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Old 6th May 2008, 11:32   #46
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Originally Posted by DieselFan View Post
If you have not gone beyond 1500-1600 you have not used the turbo at all so there is no issue.
Correction: You have not used turbo BOOST, but the turbochager has been spinning away nonetheless! It's bearings do need their lubrication and cooling.
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Old 6th May 2008, 13:41   #47
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Correction: You have not used turbo BOOST, but the turbochager has been spinning away nonetheless! It's bearings do need their lubrication and cooling.

Anup - Turbo will spin even when idling. the point I was making is that the bearing will not get hot. Else what is the difference between driving without turbo boost and idling?
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Old 6th May 2008, 13:51   #48
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Originally Posted by DieselFan View Post
the bearing will not get hot.
Agreed DieselFan. I wish you had said it in the first instance itself!

And car makers have to keep the instructions very simple, so that the afficionado and the average joe can both use the car with success!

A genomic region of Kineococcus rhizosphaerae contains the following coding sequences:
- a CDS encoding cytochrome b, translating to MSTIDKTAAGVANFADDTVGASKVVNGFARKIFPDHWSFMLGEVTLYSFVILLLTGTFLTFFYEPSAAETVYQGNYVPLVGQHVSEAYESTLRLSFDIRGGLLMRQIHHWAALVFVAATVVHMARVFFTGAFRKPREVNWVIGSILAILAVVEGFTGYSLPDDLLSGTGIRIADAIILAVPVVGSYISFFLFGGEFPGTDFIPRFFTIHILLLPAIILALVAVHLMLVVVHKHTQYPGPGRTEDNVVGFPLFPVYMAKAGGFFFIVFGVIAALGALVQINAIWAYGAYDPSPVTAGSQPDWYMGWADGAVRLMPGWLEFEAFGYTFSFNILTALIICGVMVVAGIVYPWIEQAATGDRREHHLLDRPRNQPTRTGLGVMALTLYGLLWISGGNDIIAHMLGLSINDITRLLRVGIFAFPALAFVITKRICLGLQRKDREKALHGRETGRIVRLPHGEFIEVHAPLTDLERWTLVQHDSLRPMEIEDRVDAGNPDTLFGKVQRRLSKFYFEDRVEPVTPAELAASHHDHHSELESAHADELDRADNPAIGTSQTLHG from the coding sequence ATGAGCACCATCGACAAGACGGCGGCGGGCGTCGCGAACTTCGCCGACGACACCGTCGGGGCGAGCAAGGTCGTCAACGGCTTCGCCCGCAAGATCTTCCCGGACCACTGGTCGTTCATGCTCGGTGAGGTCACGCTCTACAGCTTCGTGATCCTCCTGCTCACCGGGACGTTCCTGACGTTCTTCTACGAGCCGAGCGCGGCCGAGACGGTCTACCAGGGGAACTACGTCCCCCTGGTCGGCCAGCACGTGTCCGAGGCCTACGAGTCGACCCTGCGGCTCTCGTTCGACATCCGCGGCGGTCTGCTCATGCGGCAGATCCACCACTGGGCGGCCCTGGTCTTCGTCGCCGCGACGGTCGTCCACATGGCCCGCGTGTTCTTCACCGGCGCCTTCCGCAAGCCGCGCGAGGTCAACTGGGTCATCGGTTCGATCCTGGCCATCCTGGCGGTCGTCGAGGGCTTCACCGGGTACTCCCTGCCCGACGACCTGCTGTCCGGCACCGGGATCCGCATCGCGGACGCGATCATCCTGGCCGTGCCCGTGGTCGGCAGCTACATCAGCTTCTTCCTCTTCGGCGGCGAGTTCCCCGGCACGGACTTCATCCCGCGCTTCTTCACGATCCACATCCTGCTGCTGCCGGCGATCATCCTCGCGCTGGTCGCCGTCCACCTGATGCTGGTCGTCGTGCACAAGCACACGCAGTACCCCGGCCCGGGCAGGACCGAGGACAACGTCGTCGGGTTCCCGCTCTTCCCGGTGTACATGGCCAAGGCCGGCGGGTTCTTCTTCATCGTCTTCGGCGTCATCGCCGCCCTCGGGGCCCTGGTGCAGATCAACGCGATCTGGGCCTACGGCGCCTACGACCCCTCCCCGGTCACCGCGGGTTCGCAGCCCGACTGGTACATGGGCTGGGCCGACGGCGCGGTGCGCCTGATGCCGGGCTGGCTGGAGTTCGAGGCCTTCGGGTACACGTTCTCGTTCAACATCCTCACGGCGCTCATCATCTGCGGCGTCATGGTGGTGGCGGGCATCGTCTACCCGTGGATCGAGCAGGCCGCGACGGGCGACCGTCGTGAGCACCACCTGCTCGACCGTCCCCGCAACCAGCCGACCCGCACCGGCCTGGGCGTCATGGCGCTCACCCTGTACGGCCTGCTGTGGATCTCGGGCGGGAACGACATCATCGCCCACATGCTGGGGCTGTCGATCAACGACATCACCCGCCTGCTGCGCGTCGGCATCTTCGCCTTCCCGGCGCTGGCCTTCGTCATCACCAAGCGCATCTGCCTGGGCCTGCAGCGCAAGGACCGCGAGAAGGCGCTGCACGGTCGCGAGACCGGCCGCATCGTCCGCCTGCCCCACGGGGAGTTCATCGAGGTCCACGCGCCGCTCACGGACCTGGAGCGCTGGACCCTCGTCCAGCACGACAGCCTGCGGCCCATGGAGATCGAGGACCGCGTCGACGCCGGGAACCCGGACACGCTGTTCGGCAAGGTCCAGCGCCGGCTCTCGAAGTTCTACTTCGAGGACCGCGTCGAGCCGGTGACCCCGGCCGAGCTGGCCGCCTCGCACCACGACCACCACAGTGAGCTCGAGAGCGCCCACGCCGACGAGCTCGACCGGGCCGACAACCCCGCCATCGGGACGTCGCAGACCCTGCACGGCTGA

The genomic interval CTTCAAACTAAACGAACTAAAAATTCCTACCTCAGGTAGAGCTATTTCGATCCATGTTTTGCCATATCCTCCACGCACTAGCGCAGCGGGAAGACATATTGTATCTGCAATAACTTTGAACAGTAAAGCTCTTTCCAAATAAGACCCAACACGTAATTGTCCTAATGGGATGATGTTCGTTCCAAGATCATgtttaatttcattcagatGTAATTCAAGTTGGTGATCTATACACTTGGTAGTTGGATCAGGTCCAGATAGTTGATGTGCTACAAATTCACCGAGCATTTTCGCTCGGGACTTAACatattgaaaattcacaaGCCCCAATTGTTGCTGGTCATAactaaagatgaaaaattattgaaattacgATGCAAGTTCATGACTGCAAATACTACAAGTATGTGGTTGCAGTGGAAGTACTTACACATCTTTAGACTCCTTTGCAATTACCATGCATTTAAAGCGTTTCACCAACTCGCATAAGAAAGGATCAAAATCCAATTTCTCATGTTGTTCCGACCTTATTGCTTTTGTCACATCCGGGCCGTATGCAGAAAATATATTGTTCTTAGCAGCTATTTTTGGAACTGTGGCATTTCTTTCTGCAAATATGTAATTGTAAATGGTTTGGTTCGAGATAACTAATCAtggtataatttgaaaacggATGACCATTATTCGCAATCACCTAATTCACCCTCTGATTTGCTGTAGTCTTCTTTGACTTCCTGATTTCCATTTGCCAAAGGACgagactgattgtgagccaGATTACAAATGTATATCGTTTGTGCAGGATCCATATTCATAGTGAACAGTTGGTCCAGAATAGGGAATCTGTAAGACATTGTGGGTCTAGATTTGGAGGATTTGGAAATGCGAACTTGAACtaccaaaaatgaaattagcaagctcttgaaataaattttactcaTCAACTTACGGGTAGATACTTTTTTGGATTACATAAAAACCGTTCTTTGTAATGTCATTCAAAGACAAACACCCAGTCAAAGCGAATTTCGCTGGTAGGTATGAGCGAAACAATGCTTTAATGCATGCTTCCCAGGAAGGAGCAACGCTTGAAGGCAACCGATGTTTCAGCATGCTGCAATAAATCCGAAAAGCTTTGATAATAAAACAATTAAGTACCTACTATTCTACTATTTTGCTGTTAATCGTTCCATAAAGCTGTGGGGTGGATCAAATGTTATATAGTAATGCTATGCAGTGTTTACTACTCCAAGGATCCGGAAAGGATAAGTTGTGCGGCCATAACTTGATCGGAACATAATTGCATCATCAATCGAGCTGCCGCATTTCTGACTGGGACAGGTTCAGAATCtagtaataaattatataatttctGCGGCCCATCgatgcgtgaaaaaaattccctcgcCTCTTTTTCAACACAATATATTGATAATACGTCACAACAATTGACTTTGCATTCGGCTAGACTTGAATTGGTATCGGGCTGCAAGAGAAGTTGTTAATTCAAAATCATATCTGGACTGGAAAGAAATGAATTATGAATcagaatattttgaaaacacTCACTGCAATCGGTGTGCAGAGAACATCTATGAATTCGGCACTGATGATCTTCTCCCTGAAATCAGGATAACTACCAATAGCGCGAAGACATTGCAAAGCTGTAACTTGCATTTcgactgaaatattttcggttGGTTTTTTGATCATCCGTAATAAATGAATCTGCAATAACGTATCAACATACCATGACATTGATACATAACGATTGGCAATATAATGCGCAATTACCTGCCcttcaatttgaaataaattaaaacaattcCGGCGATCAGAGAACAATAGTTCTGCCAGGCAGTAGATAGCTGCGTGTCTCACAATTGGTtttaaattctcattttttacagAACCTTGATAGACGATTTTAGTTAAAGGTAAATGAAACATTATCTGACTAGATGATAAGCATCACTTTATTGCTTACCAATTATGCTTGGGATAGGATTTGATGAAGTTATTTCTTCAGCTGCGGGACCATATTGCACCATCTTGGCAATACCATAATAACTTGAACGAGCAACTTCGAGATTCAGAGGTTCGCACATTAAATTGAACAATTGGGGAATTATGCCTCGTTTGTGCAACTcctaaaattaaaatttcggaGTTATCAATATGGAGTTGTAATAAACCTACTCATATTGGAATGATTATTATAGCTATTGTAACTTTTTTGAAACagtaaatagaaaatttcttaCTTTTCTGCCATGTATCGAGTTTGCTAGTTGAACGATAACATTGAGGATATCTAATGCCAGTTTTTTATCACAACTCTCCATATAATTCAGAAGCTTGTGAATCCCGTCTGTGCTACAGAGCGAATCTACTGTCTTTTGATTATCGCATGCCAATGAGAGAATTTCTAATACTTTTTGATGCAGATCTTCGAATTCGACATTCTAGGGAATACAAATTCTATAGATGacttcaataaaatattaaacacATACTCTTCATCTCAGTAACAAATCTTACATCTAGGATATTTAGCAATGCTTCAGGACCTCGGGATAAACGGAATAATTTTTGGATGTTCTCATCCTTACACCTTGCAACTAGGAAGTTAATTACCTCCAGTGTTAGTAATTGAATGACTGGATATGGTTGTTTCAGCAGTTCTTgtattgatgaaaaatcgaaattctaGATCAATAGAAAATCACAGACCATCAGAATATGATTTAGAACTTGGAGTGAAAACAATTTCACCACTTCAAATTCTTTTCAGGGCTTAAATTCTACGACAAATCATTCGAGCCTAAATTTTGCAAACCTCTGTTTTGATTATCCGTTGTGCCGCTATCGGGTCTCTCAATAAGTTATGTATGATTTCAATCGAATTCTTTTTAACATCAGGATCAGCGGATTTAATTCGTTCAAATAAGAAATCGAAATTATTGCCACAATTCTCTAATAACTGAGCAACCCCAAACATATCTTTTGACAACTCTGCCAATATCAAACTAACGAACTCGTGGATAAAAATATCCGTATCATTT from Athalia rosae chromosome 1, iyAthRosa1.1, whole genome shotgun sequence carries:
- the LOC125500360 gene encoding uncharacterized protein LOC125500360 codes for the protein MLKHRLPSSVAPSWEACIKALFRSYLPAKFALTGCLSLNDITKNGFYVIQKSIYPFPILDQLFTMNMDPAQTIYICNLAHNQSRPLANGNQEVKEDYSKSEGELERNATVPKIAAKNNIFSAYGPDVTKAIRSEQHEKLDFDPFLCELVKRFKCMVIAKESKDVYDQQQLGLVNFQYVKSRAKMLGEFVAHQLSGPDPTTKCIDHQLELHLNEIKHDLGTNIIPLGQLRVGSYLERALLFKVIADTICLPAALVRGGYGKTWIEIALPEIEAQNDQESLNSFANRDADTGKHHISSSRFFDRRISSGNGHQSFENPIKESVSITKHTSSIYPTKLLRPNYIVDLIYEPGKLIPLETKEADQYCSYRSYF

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Old 6th May 2008, 14:04   #49
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A bit offtopic, but why do buses/lorries idle in a rhythm, instead of constant revs
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Old 6th May 2008, 14:19   #50
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Something which I heard long back.
Never followed with my petrol car in India, but followed in US.

When we start the engine, the rpm is slightly higher than the idle rpm(for Swift D idle warm rpm is 800, while at start it touches 900+)
Allow it to come to warm idle rpm (800 in this case)

Is this true? Can that be a bench mark than 30 sec or 1 min idling?
I normally see that it takes more than 1 min for rpm to settle down.
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Old 6th May 2008, 14:29   #51
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Originally Posted by greenhorn View Post
A bit offtopic, but why do buses/lorries idle in a rhythm, instead of constant revs
Thats constant for them.

What I meant is for a human ear, 1000-1200RPM Idling of a car feels like a whine/whisper without a rhytm, But trucks (Indian) Redline at 2000-2500RPM. You can imagine the Idle Speed - 350-600MAX. (Do you know ships Engines Red Line at around 100-150RPM).

What you call a rhytm is a huge 6Cyl - 6-8Litre - DI Diesel Engine slowly clattering away at Idling speed. (Reason - Low Revs + HUGE FLYWHEEL = TORQUE TORQUE and More of It)